Day 5, August 15th, Boulder Creek CG to Four Points CG, 3.3 km, 44 m elevation gain, 150 m elevation loss, 61 min (Segment 26)
I rolled out of bed at 5:30 am to say goodbye to Bent and Jason. Their plan was to camp at Waterfalls CG, where I would be the next day, putting them a day in front of me. It was much too early to be getting ready for my big 3 km day, but once I was up I did not feel like getting back into the tent. I set about packing up but without the urgency of a regular morning. To my dismay I could see that the smoke had hung around, plus there appeared to be a threat of rain. As a precaution, I put the pack cover on the backpack and heaved my pack onto my back. It was 6:35 am as I headed out onto the trail.
The hike to Four Points CG from Boulder Creek CG is very easy and almost entirely downhill. I walked at an easy, steady pace since I was going to arrive ridiculously early. I don’t remember exactly why, but I ran into Bent coming back to the campground. I assured him nothing was left at the campground. I snapped one last shot of Bent and said another goodbye as he was off quickly down the trail making up for lost time.
Shortly after Bent left I stopped for 15 minutes to tape up a hot spot on my toe. It was a short hike but blisters can come on quickly so best to take care of any hot spots right away. I arrived at Four Points CG just 7 minutes after returning to the trail. It was 7:38 am and my hiking was done for the day. I got some strange looks arriving into camp. Only one tent pad was available but it was not overly appealing, as it was somewhat humped in the middle, so I threw my pack down next to a tree and went out to the river to take some photos while waiting for people to leave. The sky was thick with smoke, which was not good for hiking but made for some interesting pictures as the sun was very red despite being quite high in the sky.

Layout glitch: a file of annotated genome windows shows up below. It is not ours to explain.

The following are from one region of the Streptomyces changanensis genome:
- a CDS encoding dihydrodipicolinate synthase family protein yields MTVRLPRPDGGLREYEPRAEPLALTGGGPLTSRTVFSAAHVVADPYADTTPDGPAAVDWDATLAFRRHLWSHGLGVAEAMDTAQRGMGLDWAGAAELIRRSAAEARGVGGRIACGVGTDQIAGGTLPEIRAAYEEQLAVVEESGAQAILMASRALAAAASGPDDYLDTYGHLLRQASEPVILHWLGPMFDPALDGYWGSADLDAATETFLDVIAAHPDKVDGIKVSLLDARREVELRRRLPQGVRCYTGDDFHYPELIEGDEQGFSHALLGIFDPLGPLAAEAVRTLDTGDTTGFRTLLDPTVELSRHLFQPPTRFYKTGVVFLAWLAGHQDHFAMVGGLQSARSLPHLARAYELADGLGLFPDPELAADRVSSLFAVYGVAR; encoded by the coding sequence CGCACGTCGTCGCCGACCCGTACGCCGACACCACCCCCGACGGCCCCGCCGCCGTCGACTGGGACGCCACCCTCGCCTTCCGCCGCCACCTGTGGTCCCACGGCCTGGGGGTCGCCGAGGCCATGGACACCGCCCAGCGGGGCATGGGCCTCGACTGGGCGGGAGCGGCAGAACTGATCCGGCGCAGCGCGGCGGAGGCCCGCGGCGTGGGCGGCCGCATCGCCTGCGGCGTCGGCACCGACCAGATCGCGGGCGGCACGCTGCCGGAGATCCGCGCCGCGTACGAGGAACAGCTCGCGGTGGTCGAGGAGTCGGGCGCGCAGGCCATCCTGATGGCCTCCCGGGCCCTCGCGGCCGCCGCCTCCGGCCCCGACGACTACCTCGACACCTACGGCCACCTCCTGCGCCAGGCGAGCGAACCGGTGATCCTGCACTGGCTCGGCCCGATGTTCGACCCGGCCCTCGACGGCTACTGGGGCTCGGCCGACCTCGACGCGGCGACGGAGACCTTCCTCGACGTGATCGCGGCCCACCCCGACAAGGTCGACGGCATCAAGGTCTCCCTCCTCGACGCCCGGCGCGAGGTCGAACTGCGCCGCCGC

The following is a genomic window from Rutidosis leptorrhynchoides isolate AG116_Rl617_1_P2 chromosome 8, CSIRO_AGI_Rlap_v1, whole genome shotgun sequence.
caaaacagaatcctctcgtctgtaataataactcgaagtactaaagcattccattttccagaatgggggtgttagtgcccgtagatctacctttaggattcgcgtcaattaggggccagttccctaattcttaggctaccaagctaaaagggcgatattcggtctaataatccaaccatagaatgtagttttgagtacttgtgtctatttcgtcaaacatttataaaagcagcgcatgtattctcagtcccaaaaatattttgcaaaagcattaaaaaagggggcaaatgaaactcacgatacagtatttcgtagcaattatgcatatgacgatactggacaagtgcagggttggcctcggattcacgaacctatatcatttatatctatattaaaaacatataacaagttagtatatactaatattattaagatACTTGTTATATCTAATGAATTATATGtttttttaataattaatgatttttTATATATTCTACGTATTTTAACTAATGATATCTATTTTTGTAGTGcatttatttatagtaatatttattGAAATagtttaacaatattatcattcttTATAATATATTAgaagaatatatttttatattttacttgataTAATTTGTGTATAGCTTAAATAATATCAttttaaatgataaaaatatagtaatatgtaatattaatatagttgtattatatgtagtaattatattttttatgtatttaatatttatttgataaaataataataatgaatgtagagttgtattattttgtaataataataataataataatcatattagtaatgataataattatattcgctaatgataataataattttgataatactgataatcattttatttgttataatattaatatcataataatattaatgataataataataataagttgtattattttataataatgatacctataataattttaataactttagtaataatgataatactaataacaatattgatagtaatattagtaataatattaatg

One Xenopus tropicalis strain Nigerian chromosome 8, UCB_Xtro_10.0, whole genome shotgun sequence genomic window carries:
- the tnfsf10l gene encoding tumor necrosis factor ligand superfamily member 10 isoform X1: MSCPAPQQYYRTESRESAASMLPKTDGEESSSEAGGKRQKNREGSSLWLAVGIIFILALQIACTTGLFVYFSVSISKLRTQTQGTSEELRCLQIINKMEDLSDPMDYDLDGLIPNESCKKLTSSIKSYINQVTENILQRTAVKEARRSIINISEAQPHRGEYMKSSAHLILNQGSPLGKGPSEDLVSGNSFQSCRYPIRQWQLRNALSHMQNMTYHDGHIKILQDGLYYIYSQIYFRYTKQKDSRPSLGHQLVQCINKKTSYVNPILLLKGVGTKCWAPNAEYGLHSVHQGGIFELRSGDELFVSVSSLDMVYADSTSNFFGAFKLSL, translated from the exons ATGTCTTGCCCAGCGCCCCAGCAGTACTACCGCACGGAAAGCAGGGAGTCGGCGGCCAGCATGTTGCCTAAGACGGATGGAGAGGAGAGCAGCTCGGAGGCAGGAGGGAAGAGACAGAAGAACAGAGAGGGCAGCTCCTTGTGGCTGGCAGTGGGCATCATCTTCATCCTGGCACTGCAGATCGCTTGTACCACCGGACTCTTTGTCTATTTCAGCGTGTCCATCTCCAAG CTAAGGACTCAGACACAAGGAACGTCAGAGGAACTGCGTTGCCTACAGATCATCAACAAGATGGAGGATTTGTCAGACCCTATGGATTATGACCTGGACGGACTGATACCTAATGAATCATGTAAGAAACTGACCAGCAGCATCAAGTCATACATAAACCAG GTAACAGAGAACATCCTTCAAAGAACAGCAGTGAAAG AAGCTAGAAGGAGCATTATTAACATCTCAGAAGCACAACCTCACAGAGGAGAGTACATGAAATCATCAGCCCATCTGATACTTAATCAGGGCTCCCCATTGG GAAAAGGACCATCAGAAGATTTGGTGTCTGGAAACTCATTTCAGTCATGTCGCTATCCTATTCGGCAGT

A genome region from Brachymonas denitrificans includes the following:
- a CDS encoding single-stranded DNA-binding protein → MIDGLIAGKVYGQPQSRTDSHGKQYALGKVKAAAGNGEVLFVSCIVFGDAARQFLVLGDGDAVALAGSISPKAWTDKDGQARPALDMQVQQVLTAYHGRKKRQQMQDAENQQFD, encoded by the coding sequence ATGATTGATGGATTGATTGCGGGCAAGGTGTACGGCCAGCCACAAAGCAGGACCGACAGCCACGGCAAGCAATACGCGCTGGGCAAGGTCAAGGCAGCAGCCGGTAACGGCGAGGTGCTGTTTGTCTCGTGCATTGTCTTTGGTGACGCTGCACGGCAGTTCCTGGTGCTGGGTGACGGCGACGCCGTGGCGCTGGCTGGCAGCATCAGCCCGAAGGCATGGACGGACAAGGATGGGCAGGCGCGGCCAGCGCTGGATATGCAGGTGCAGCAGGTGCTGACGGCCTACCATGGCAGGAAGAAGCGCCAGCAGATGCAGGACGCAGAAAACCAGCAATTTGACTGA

As people headed out for the day I selected a nice spot and had my tent set up by 9:15 am. I talked to an older fellow from my home town of Canmore and explained why I was so early, i.e. my daughter was joining me on the hike and I had hiked further than planned the day before. He ran into Emily later on the trail and told her that I was expecting a strawberry rhubarb pie! I was not expecting a pie but it would have been a nice treat.
I spent the day reading my book on artificial intelligence and dozing in the meadow out by the river. I had a very relaxing day.
Emily arrived as scheduled between 3 and 4 pm. I heard her coming down the trail yelling “Yo Bear.” I was quite surprised how far her voice carried, as it was a good minute after I first heard her yelling that she arrived in camp. We quickly got her all settled into the tent and sorted out our food.
The campground was full when I arrived in the morning but by dinnertime only a couple of other sites were occupied. It was a Sunday evening and it was smoky, so I guess some people who had booked did not make it. I chatted with the parents of a family of four who had arrived a little after Emily. I recognized the label on the hat the father was wearing as a cross-country ski facility out near Vernon BC, Sovereign Lake Nordic Centre. As it turns out they were from Calgary and both kids trained with the Foothills Nordic Ski Club. I had known the head coach for the Foothills club since he was five, so we traded stories about him. As Emily and I started to make dinner it began to rain lightly. After dinner the rain let up and we spent some time out in the meadow by the river. The rain had definitely helped with the smoke. Emily admitted later that the smoke had somewhat dampened her spirits on her hike in.
Just as we were heading to bed a young woman strode into camp. She set up quickly and disappeared into her tent. We saw her again briefly the next evening hiking past our campsite and in two days at Maligne Pass we actually met her. She appeared to get up late and hike late. We went to bed just after 8 pm and read our new trail book “The Order of Time” by Carlo Rovelli.